A biopsy needle is inserted through the cannula and into the abdomen. The needle is inserted into the liver and a tissue sample is quickly withdrawn. Several samples may be collected, requiring multiple needle insertions. Any excessive bleeding because of the surgery is easily spotted with the camera and treated using an electric probe.

After liver samples are collected, the cannula is removed and the incision is closed with dissolvable stitches.

Patients will need to remain at the hospital or outpatient center for a few hours while the sedatives wear off.

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How soon do results come back from a liver biopsy?

Results from a liver biopsy take a few days to come back. The liver sample goes to a pathology laboratory where the tissue is stained. Staining highlights important details within the liver tissue and helps the pathologist—a doctor who specializes in diagnosing disease—identify signs of liver disease. The pathologist looks at the tissue with a microscope and sends a report to the patient's doctor.

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How long does it take to recover from a liver biopsy?

Most patients fully recover from a liver biopsy in 1 to 2 days. Patients should avoid intense activity, exercise, or heavy lifting during this time. Soreness around the incision site may persist for about a week. Acetaminophen (Tylenol) or other pain medications that do not interfere with blood clotting may help. Patients should check with their doctor before taking any pain medications.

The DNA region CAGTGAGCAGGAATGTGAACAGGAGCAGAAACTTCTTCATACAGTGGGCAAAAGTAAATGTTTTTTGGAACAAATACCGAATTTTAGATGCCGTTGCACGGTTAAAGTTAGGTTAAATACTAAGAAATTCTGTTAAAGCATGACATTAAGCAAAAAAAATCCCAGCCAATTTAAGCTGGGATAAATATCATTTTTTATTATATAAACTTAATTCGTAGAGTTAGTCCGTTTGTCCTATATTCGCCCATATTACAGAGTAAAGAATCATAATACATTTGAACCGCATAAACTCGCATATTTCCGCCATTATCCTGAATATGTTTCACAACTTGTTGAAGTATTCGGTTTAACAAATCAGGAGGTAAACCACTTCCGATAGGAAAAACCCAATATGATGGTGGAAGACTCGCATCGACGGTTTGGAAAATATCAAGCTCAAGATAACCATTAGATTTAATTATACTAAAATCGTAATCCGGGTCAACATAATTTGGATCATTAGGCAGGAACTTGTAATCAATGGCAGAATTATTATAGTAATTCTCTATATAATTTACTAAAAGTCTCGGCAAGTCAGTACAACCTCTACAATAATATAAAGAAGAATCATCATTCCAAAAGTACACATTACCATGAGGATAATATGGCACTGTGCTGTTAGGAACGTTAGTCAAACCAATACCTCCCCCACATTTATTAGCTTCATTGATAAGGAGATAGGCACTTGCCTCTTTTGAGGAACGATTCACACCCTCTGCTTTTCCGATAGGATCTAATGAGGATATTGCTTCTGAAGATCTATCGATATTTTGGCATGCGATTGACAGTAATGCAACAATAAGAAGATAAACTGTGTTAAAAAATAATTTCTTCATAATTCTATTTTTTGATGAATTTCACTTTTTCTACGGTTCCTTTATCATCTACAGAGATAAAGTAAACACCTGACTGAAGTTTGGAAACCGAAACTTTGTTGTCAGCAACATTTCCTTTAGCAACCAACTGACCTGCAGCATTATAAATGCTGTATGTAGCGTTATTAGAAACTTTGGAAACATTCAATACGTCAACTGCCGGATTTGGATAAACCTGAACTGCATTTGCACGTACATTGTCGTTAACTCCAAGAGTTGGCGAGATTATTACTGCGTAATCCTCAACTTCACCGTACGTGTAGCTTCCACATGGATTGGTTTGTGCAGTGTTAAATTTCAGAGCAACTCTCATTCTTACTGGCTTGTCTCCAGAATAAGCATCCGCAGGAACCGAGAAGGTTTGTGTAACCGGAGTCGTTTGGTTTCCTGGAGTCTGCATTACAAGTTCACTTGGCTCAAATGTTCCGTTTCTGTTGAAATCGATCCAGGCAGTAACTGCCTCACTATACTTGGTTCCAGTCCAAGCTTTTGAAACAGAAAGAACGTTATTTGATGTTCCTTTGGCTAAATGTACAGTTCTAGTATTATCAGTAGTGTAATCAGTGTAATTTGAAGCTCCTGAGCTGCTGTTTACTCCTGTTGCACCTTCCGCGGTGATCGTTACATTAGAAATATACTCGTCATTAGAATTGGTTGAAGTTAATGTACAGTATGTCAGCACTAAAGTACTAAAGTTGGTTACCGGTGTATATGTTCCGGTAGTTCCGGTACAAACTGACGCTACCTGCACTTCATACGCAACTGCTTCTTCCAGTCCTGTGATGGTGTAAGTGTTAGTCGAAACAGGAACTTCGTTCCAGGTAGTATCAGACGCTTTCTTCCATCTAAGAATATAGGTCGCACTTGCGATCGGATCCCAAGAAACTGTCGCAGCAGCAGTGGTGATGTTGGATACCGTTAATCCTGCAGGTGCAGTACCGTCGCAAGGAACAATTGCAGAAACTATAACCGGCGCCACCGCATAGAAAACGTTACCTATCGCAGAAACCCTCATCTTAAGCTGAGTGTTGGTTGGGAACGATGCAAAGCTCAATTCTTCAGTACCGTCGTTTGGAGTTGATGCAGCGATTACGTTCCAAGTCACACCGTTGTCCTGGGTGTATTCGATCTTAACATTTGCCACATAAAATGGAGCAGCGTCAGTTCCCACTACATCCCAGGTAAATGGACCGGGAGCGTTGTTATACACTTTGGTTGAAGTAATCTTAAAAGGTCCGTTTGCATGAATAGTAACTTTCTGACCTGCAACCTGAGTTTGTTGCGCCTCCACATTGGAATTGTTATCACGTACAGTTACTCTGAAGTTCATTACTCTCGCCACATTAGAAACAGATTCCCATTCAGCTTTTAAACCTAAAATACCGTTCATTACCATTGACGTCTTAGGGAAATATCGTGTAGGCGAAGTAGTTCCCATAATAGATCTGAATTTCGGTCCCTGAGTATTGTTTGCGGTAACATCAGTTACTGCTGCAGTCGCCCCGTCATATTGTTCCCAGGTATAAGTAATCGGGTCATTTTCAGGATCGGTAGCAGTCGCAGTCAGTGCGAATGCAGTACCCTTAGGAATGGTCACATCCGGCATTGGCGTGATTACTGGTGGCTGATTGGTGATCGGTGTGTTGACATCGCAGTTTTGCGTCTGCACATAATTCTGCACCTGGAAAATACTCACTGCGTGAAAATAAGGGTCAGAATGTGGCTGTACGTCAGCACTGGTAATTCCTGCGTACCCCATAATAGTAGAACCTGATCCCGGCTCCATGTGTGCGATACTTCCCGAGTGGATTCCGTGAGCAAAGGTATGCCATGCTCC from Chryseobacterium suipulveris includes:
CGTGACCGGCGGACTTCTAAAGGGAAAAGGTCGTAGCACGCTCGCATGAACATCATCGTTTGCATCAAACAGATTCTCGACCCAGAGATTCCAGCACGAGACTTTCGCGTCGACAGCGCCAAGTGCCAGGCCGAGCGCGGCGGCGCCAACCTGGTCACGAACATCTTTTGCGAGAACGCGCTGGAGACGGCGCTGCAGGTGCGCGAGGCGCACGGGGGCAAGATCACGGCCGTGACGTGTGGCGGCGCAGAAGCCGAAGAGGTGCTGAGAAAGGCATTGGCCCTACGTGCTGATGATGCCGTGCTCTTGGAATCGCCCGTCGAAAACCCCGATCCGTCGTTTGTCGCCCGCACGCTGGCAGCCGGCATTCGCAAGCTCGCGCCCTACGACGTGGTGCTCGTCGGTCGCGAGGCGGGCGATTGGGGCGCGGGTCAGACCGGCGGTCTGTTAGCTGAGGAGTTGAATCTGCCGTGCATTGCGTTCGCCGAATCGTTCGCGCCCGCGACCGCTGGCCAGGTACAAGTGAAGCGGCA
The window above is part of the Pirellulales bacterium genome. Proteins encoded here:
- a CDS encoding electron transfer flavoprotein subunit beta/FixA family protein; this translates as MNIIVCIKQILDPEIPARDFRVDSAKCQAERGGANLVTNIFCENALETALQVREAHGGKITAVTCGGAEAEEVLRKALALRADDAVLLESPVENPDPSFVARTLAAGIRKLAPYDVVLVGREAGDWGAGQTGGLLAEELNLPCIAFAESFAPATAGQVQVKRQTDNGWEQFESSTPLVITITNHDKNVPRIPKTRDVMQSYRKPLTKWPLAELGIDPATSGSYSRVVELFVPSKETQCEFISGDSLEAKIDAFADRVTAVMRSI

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What are the risks of liver biopsy?

Pain at the biopsy site is the most frequent risk of percutaneous liver biopsy, occurring in about 20 percent of patients.1 The risk of excessive bleeding, called hemorrhage, is about 1 in 5002 to 1 in 1,000.3 Risk of death is about 1 in 10,000 to 1 in 12,000.4 If hemorrhage occurs, a procedure called embolization, assisted by an x-ray procedure used to visualize blood vessels called angiography, can be used to stop the bleeding. In some cases, a blood transfusion is necessary. Surgery can also be used to stop a hemorrhage. Other risks include puncture of other internal organs, infection, and spread of cancer cells, called cancer seeding. Transvenous liver biopsy carries an additional risk of adverse reaction to the contrast material.

1Al KB, Shiffman M. Percutaneous liver biopsy in clinical practice. Liver International. 2007;27(9):1166–1173.
2Beddy P, Lyburn IL, Geoghegan T, Buckley O, Buckley AR, Torreggiani WC. Outpatient liver biopsy: a prospective evaluation of 500 cases. Gut. 2007;56(2):307.
3Piccinino F, Sagnelli E, Pasquale G, Giusti G. Complications following percutaneous liver biopsy. A multicentre retrospective study on 68,276 biopsies. Journal of Hepatology. 1986;2(2):165–173.
4Bravo AA, Sheth SG, Chopra S. Liver biopsy. New England Journal of Medicine. 2001;344(7):495–500.

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Points to Remember

  • A liver biopsy is a procedure to remove a small piece of the liver so it can be examined with a microscope for signs of damage or disease.
  • The three main types of liver biopsy are percutaneous, transvenous, and laparoscopic.
  • A liver biopsy is used to diagnose liver problems or to estimate the degree of liver damage.
  • Patients prepare for a liver biopsy by stopping medications that might interfere with blood clotting and by having blood drawn to make sure clotting is normal. Patients who will be sedated should not eat or drink for 8 hours before the liver biopsy and should arrange a ride home.
  • All three main types of liver biopsy remove liver tissue with a needle; however, each uses a different approach to inserting the needle into the liver.
  • Results from a liver biopsy take a few days to come back.
  • Most patients fully recover from a liver biopsy in 1 to 2 days.